There's a website called "World Wide Waste" that is dedicated to the subject of digital waste and its costs to the environment. It seems to me that it is less of a subject for the individual than for the corporations, although we are all guilty of over-streaming. I wonder whether the environmental costs of internet streaming is greater than reliance upon satellites? It may be that since both exist, it makes little difference. It must be better to use videoconferencing than traveling and commuting. Harari makes the point that we don't really have an energy problem - there is infinite energy that we could obtain. It's just a technological and an environmental problem. If we can only solve the 21st century technological problems of polluting industries, we will be able to enjoy the tech advantages, but, along the way, we are making terrible misjudgments. Humans are inherently wasteful. We need to cut down on packaging and processed foods, products that are wasteful.
Of course, writing these words, I'm aware that this is actually delusional and that we are still on the way to annihilation. I can make personal improvements, but the problems are endemic. Seeing the wastefulness of Americans, of my brother for example, there is little hope for humanity. And no doubt in Israel too I am unaware of the way many people are living. But there is satisfaction whenever one can make personal good decisions. These can be shared and communicated over our own networks in order to help popularize environmental consciousness.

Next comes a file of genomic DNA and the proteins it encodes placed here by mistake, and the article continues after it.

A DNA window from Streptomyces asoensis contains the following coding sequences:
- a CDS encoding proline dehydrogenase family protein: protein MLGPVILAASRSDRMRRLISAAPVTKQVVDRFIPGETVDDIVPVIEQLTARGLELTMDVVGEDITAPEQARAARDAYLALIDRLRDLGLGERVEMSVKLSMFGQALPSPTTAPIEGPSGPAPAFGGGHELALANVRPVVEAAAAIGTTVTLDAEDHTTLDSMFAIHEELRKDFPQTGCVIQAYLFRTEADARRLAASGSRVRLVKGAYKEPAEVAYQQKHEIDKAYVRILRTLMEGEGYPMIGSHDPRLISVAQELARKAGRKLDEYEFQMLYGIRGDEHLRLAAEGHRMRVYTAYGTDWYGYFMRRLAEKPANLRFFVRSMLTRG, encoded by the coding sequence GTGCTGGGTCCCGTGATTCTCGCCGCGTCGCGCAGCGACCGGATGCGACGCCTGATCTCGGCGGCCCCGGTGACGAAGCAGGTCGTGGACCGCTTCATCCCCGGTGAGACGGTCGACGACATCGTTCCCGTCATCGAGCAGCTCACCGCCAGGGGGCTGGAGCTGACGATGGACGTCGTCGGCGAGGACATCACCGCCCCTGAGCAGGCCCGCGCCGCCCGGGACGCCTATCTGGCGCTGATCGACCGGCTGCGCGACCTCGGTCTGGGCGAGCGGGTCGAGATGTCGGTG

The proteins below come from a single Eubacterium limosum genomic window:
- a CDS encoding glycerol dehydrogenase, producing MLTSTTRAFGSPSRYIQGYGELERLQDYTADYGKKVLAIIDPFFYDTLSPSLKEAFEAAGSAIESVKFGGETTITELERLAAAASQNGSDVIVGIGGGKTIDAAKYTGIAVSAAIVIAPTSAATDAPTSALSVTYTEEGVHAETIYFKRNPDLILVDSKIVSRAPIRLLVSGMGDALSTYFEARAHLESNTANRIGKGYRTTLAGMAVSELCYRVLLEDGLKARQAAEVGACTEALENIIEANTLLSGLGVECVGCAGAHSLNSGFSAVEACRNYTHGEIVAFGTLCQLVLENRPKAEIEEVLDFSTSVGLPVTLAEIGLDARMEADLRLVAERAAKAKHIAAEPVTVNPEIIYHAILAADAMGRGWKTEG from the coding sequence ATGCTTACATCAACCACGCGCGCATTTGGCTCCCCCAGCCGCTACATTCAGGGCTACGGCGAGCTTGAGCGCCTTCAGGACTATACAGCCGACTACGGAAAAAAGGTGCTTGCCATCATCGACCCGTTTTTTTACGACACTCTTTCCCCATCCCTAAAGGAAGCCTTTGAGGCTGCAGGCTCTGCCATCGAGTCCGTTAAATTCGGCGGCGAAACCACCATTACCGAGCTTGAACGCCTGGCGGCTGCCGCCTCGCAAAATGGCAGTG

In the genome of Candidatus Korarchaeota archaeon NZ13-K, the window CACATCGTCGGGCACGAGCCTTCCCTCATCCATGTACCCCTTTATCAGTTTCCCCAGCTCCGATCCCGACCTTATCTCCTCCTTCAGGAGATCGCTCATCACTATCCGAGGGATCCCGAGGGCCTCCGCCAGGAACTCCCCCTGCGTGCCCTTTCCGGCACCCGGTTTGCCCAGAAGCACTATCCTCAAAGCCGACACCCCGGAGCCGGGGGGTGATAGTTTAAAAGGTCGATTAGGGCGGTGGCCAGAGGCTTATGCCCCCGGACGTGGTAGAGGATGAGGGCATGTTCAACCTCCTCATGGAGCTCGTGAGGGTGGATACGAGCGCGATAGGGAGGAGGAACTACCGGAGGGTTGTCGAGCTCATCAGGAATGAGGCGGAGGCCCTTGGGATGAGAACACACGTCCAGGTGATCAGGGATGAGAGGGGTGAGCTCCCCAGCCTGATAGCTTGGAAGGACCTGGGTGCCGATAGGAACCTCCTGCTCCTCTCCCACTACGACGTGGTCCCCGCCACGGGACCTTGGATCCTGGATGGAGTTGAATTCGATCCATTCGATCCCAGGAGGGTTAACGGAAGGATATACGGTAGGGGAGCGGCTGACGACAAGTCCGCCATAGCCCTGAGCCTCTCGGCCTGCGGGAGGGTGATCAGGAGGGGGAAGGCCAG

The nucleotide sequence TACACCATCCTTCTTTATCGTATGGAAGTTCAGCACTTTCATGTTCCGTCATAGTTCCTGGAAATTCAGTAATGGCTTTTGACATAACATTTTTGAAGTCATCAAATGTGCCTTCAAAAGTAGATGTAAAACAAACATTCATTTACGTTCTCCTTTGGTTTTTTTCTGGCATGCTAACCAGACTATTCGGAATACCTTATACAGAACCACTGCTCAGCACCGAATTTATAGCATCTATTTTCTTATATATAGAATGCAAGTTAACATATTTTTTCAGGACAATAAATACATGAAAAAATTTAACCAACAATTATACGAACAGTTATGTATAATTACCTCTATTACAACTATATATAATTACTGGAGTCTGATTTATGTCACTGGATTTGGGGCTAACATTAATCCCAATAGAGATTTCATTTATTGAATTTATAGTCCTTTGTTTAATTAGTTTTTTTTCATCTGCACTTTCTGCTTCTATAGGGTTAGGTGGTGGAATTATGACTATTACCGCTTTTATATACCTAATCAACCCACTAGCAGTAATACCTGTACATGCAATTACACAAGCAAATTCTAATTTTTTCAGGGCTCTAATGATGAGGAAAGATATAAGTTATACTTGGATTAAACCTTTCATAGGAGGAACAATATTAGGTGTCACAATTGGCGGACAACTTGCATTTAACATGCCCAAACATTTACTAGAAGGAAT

Yes, despite the luxury of an independent, non-connected blog, it makes much more sense to communicate ideas that to keep them to oneself. I simply haven't cracked the technique of doing it in a manner that doesn't lead to disgust or embarrassment. Effective communication requires a style that is far removed from my slow circumlocution and roundabout thinking. Writers like George Monbiot are effective communicators, though even they manage to invoke the ire of folks who are quite near to them ideologically. And then there are the superstars, like Michael Moore, who also make terrible mistakes, unforgivable errors, which create great damage. So where does that leave someone like me? I guess it is all about an honest dialogue. Actually, I have little patience for one.
It's useful to do lots of reading I think I prefer to do my thinking, my writing or communicating as a monologue. Blogging is better for me than a Reddit-style back-and-forth, and even one-line responses to my posts bother me immensely. So that's how I end up with a blog that does not permit responses, or simply a private journal. The dialogue is simply me reading what other people have said, and then writing, in my own fashion, reflections on what I have read; or sometimes my own thoughts. There are folks who are better than me for the true dialogue. If am more private, it isn't arrogance, exactly, but the need for personal space. It's the reason that it is much easier for me to write offline, by hand, in a personal journal, than to write blog posts. But there is still room to transcribe these later.